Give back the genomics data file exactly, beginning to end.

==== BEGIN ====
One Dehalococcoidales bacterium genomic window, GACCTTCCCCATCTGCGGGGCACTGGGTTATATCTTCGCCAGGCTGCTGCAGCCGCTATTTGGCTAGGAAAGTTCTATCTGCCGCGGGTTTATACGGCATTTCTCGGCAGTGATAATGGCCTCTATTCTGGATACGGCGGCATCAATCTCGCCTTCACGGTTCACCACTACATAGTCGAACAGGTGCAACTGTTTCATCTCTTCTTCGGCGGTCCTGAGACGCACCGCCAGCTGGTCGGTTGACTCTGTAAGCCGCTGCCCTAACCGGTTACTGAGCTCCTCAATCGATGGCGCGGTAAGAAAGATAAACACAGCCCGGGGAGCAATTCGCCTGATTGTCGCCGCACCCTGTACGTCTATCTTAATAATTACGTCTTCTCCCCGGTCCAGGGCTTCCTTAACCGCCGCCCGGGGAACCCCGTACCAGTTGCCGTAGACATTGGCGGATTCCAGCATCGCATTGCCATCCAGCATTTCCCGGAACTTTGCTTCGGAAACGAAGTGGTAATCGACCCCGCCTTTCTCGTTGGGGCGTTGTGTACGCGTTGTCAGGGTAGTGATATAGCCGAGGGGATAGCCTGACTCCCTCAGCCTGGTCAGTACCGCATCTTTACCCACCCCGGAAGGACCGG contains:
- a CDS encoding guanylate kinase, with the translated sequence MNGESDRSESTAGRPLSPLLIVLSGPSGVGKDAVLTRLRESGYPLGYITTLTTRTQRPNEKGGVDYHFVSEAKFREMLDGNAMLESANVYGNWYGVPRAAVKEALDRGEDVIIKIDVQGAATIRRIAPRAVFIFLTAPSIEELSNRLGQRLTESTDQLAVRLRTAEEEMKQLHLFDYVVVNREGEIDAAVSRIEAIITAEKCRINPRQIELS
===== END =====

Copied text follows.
One Dehalococcoidales bacterium genomic window, GACCTTCCCCATCTGCGGGGCACTGGGTTATATCTTCGCCAGGCTGCTGCAGCCGCTATTTGGCTAGGAAAGTTCTATCTGCCGCGGGTTTATACGGCATTTCTCGGCAGTGATAATGGCCTCTATTCTGGATACGGCGGCATCAATCTCGCCTTCACGGTTCACCACTACATAGTCGAACAGGTGCAACTGTTTCATCTCTTCTTCGGCGGTCCTGAGACGCACCGCCAGCTGGTCGGTTGACTCTGTAAGCCGCTGCCCTAACCGGTTACTGAGCTCCTCAATCGATGGCGCGGTAAGAAAGATAAACACAGCCCGGGGAGCAATTCGCCTGATTGTCGCCGCACCCTGTACGTCTATCTTAATAATTACGTCTTCTCCCCGGTCCAGGGCTTCCTTAACCGCCGCCCGGGGAACCCCGTACCAGTTGCCGTAGACATTGGCGGATTCCAGCATCGCATTGCCATCCAGCATTTCCCGGAACTTTGCTTCGGAAACGAAGTGGTAATCGACCCCGCCTTTCTCGTTGGGGCGTTGTGTACGCGTTGTCAGGGTAGTGATATAGCCGAGGGGATAGCCTGACTCCCTCAGCCTGGTCAGTACCGCATCTTTACCCACCCCGGAAGGACCGG contains:
- a CDS encoding guanylate kinase, with the translated sequence MNGESDRSESTAGRPLSPLLIVLSGPSGVGKDAVLTRLRESGYPLGYITTLTTRTQRPNEKGGVDYHFVSEAKFREMLDGNAMLESANVYGNWYGVPRAAVKEALDRGEDVIIKIDVQGAATIRRIAPRAVFIFLTAPSIEELSNRLGQRLTESTDQLAVRLRTAEEEMKQLHLFDYVVVNREGEIDAAVSRIEAIITAEKCRINPRQIELS